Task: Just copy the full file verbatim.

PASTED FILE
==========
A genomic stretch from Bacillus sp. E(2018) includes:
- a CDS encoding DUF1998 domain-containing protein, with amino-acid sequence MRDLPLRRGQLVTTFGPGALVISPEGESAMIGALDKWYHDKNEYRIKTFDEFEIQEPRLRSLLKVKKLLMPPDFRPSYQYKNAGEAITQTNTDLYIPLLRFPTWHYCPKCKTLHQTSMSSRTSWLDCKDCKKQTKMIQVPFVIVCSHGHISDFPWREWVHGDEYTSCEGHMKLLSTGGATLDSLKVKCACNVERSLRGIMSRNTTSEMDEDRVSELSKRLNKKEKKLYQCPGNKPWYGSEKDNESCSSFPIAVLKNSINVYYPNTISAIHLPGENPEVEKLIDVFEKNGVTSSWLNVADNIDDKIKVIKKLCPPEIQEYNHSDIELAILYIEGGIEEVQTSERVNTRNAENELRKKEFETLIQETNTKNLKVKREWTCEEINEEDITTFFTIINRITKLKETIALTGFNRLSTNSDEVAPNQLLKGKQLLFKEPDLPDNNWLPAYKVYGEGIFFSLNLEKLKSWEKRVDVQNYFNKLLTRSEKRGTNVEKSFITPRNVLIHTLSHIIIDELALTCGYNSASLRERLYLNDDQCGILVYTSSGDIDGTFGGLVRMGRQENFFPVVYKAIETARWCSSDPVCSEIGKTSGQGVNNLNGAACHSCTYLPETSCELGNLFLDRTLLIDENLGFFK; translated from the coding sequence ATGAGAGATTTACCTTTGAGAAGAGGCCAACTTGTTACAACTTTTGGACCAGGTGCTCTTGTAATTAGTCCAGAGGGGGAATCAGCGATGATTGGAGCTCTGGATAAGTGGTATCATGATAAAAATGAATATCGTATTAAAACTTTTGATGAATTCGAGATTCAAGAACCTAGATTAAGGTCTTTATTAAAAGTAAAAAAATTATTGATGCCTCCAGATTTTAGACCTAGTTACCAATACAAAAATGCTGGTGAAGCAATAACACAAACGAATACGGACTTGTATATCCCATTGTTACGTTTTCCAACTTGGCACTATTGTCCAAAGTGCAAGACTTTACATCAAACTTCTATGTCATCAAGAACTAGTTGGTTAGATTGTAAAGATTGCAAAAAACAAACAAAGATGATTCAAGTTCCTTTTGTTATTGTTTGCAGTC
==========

A genomic stretch from Bacillus sp. E(2018) includes:
- a CDS encoding DUF1998 domain-containing protein, with amino-acid sequence MRDLPLRRGQLVTTFGPGALVISPEGESAMIGALDKWYHDKNEYRIKTFDEFEIQEPRLRSLLKVKKLLMPPDFRPSYQYKNAGEAITQTNTDLYIPLLRFPTWHYCPKCKTLHQTSMSSRTSWLDCKDCKKQTKMIQVPFVIVCSHGHISDFPWREWVHGDEYTSCEGHMKLLSTGGATLDSLKVKCACNVERSLRGIMSRNTTSEMDEDRVSELSKRLNKKEKKLYQCPGNKPWYGSEKDNESCSSFPIAVLKNSINVYYPNTISAIHLPGENPEVEKLIDVFEKNGVTSSWLNVADNIDDKIKVIKKLCPPEIQEYNHSDIELAILYIEGGIEEVQTSERVNTRNAENELRKKEFETLIQETNTKNLKVKREWTCEEINEEDITTFFTIINRITKLKETIALTGFNRLSTNSDEVAPNQLLKGKQLLFKEPDLPDNNWLPAYKVYGEGIFFSLNLEKLKSWEKRVDVQNYFNKLLTRSEKRGTNVEKSFITPRNVLIHTLSHIIIDELALTCGYNSASLRERLYLNDDQCGILVYTSSGDIDGTFGGLVRMGRQENFFPVVYKAIETARWCSSDPVCSEIGKTSGQGVNNLNGAACHSCTYLPETSCELGNLFLDRTLLIDENLGFFK; translated from the coding sequence ATGAGAGATTTACCTTTGAGAAGAGGCCAACTTGTTACAACTTTTGGACCAGGTGCTCTTGTAATTAGTCCAGAGGGGGAATCAGCGATGATTGGAGCTCTGGATAAGTGGTATCATGATAAAAATGAATATCGTATTAAAACTTTTGATGAATTCGAGATTCAAGAACCTAGATTAAGGTCTTTATTAAAAGTAAAAAAATTATTGATGCCTCCAGATTTTAGACCTAGTTACCAATACAAAAATGCTGGTGAAGCAATAACACAAACGAATACGGACTTGTATATCCCATTGTTACGTTTTCCAACTTGGCACTATTGTCCAAAGTGCAAGACTTTACATCAAACTTCTATGTCATCAAGAACTAGTTGGTTAGATTGTAAAGATTGCAAAAAACAAACAAAGATGATTCAAGTTCCTTTTGTTATTGTTTGCAGTC